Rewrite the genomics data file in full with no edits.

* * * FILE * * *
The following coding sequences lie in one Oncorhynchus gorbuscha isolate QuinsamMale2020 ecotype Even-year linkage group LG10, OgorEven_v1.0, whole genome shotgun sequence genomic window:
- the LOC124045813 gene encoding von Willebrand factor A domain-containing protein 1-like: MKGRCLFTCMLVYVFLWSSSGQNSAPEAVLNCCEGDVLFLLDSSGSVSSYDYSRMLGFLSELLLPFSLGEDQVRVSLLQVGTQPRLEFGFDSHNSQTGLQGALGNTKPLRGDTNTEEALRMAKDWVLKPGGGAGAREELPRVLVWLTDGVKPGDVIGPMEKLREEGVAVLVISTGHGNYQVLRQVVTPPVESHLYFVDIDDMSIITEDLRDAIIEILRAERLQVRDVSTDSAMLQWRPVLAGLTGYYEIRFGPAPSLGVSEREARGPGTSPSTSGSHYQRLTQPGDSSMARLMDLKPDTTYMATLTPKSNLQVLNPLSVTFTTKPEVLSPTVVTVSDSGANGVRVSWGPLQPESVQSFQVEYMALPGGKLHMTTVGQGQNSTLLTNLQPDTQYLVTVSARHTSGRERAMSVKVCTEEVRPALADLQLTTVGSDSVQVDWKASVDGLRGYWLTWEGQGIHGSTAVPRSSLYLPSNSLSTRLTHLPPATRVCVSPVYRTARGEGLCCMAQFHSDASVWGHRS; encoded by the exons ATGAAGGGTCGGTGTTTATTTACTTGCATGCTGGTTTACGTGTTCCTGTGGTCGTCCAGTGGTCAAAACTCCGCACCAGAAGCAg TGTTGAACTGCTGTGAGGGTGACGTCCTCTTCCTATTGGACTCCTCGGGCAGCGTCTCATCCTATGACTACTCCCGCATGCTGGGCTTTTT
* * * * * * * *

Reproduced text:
The following coding sequences lie in one Oncorhynchus gorbuscha isolate QuinsamMale2020 ecotype Even-year linkage group LG10, OgorEven_v1.0, whole genome shotgun sequence genomic window:
- the LOC124045813 gene encoding von Willebrand factor A domain-containing protein 1-like: MKGRCLFTCMLVYVFLWSSSGQNSAPEAVLNCCEGDVLFLLDSSGSVSSYDYSRMLGFLSELLLPFSLGEDQVRVSLLQVGTQPRLEFGFDSHNSQTGLQGALGNTKPLRGDTNTEEALRMAKDWVLKPGGGAGAREELPRVLVWLTDGVKPGDVIGPMEKLREEGVAVLVISTGHGNYQVLRQVVTPPVESHLYFVDIDDMSIITEDLRDAIIEILRAERLQVRDVSTDSAMLQWRPVLAGLTGYYEIRFGPAPSLGVSEREARGPGTSPSTSGSHYQRLTQPGDSSMARLMDLKPDTTYMATLTPKSNLQVLNPLSVTFTTKPEVLSPTVVTVSDSGANGVRVSWGPLQPESVQSFQVEYMALPGGKLHMTTVGQGQNSTLLTNLQPDTQYLVTVSARHTSGRERAMSVKVCTEEVRPALADLQLTTVGSDSVQVDWKASVDGLRGYWLTWEGQGIHGSTAVPRSSLYLPSNSLSTRLTHLPPATRVCVSPVYRTARGEGLCCMAQFHSDASVWGHRS; encoded by the exons ATGAAGGGTCGGTGTTTATTTACTTGCATGCTGGTTTACGTGTTCCTGTGGTCGTCCAGTGGTCAAAACTCCGCACCAGAAGCAg TGTTGAACTGCTGTGAGGGTGACGTCCTCTTCCTATTGGACTCCTCGGGCAGCGTCTCATCCTATGACTACTCCCGCATGCTGGGCTTTTT